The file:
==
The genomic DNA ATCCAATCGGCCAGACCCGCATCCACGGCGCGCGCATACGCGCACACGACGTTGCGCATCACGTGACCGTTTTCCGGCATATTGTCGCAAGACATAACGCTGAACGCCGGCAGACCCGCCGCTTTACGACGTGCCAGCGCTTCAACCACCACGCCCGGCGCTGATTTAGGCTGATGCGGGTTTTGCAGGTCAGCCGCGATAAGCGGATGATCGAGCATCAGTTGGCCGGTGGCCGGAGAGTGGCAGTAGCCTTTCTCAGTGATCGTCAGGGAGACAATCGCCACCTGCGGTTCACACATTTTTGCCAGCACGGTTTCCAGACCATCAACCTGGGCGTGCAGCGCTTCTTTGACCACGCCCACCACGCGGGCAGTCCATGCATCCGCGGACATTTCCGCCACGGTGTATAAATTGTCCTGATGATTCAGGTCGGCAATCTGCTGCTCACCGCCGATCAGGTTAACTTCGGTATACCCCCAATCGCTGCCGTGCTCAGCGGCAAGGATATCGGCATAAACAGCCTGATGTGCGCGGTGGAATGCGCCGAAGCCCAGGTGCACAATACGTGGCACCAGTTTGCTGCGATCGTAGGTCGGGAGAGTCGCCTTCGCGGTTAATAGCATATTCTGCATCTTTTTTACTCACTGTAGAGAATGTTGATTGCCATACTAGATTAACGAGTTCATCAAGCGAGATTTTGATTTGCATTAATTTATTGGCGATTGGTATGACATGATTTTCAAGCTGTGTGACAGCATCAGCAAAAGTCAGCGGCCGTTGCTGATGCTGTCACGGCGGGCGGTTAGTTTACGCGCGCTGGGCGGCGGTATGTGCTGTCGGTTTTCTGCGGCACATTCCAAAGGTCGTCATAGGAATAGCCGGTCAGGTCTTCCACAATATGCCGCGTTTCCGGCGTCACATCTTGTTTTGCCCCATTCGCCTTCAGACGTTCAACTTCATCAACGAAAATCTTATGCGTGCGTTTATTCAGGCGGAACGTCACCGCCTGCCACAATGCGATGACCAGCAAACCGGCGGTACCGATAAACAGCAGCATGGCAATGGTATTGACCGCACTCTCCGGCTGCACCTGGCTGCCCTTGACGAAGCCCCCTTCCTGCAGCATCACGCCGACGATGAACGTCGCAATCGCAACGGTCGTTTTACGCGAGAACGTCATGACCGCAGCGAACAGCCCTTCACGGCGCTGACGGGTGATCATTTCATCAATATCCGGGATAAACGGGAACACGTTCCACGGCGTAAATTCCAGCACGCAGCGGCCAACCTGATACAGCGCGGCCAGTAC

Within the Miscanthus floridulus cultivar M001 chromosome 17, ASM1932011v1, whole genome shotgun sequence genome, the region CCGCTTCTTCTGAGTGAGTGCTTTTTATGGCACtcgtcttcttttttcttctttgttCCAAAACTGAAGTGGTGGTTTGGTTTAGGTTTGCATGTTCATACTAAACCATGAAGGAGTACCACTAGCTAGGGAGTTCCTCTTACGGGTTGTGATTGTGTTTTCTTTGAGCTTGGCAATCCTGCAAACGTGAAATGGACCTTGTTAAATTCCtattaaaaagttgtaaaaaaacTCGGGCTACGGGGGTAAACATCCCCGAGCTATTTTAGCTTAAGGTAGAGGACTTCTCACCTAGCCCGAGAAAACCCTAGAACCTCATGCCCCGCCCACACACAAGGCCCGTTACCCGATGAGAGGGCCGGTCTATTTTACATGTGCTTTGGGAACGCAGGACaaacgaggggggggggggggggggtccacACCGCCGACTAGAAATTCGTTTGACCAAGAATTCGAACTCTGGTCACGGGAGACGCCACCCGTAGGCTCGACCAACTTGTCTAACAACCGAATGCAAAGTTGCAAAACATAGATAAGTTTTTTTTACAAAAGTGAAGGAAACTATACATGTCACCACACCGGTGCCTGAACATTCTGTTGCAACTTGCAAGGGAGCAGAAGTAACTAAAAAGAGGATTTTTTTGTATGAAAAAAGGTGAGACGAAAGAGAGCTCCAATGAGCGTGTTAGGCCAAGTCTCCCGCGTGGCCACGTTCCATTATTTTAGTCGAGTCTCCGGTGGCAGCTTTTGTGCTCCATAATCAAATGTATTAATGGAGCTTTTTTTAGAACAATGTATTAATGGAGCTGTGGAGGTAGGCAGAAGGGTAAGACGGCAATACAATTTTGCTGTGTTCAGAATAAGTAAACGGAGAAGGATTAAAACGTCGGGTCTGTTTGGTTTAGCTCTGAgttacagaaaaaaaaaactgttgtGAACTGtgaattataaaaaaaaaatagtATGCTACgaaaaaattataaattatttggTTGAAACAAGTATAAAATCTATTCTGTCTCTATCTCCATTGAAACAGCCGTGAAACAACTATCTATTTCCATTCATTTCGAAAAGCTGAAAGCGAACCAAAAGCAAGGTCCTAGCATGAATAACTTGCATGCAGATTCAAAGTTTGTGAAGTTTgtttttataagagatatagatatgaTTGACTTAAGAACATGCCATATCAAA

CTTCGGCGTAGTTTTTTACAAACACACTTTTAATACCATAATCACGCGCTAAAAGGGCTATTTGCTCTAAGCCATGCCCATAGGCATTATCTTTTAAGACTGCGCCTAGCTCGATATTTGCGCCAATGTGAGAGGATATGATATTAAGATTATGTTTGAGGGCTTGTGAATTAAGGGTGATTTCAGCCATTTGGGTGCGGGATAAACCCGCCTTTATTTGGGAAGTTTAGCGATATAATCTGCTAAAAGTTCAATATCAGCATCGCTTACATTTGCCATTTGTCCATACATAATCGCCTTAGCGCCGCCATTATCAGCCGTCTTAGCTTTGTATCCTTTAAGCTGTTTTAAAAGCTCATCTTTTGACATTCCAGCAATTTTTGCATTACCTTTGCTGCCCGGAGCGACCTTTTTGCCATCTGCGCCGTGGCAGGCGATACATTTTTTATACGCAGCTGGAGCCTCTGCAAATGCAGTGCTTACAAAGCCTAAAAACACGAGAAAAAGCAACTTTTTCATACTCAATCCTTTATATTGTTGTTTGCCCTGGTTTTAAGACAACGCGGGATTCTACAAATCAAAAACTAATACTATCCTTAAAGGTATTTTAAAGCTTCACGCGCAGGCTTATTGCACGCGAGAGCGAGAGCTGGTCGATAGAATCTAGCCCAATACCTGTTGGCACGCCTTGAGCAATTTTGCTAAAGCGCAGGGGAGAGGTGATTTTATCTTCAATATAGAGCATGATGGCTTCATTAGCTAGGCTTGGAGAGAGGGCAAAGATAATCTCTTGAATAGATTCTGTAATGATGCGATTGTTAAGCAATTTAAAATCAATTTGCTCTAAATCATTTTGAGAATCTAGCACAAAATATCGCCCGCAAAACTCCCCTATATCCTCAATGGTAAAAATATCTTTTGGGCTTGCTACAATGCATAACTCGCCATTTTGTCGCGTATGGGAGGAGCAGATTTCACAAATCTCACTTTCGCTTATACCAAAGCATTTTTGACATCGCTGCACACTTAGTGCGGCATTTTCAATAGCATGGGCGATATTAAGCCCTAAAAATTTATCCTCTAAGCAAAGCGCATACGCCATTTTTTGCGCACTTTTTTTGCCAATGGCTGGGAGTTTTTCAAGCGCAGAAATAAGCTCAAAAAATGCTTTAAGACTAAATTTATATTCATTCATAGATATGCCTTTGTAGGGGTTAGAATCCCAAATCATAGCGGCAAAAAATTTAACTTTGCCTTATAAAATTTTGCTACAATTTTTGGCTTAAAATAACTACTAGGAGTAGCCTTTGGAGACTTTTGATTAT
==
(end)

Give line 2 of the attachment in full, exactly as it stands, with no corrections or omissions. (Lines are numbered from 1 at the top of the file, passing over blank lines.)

Within the Miscanthus floridulus cultivar M001 chromosome 17, ASM1932011v1, whole genome shotgun sequence genome, the region CCGCTTCTTCTGAGTGAGTGCTTTTTATGGCACtcgtcttcttttttcttctttgttCCAAAACTGAAGTGGTGGTTTGGTTTAGGTTTGCATGTTCATACTAAACCATGAAGGAGTACCACTAGCTAGGGAGTTCCTCTTACGGGTTGTGATTGTGTTTTCTTTGAGCTTGGCAATCCTGCAAACGTGAAATGGACCTTGTTAAATTCCtattaaaaagttgtaaaaaaacTCGGGCTACGGGGGTAAACATCCCCGAGCTATTTTAGCTTAAGGTAGAGGACTTCTCACCTAGCCCGAGAAAACCCTAGAACCTCATGCCCCGCCCACACACAAGGCCCGTTACCCGATGAGAGGGCCGGTCTATTTTACATGTGCTTTGGGAACGCAGGACaaacgaggggggggggggggggggtccacACCGCCGACTAGAAATTCGTTTGACCAAGAATTCGAACTCTGGTCACGGGAGACGCCACCCGTAGGCTCGACCAACTTGTCTAACAACCGAATGCAAAGTTGCAAAACATAGATAAGTTTTTTTTACAAAAGTGAAGGAAACTATACATGTCACCACACCGGTGCCTGAACATTCTGTTGCAACTTGCAAGGGAGCAGAAGTAACTAAAAAGAGGATTTTTTTGTATGAAAAAAGGTGAGACGAAAGAGAGCTCCAATGAGCGTGTTAGGCCAAGTCTCCCGCGTGGCCACGTTCCATTATTTTAGTCGAGTCTCCGGTGGCAGCTTTTGTGCTCCATAATCAAATGTATTAATGGAGCTTTTTTTAGAACAATGTATTAATGGAGCTGTGGAGGTAGGCAGAAGGGTAAGACGGCAATACAATTTTGCTGTGTTCAGAATAAGTAAACGGAGAAGGATTAAAACGTCGGGTCTGTTTGGTTTAGCTCTGAgttacagaaaaaaaaaactgttgtGAACTGtgaattataaaaaaaaaatagtATGCTACgaaaaaattataaattatttggTTGAAACAAGTATAAAATCTATTCTGTCTCTATCTCCATTGAAACAGCCGTGAAACAACTATCTATTTCCATTCATTTCGAAAAGCTGAAAGCGAACCAAAAGCAAGGTCCTAGCATGAATAACTTGCATGCAGATTCAAAGTTTGTGAAGTTTgtttttataagagatatagatatgaTTGACTTAAGAACATGCCATATCAAA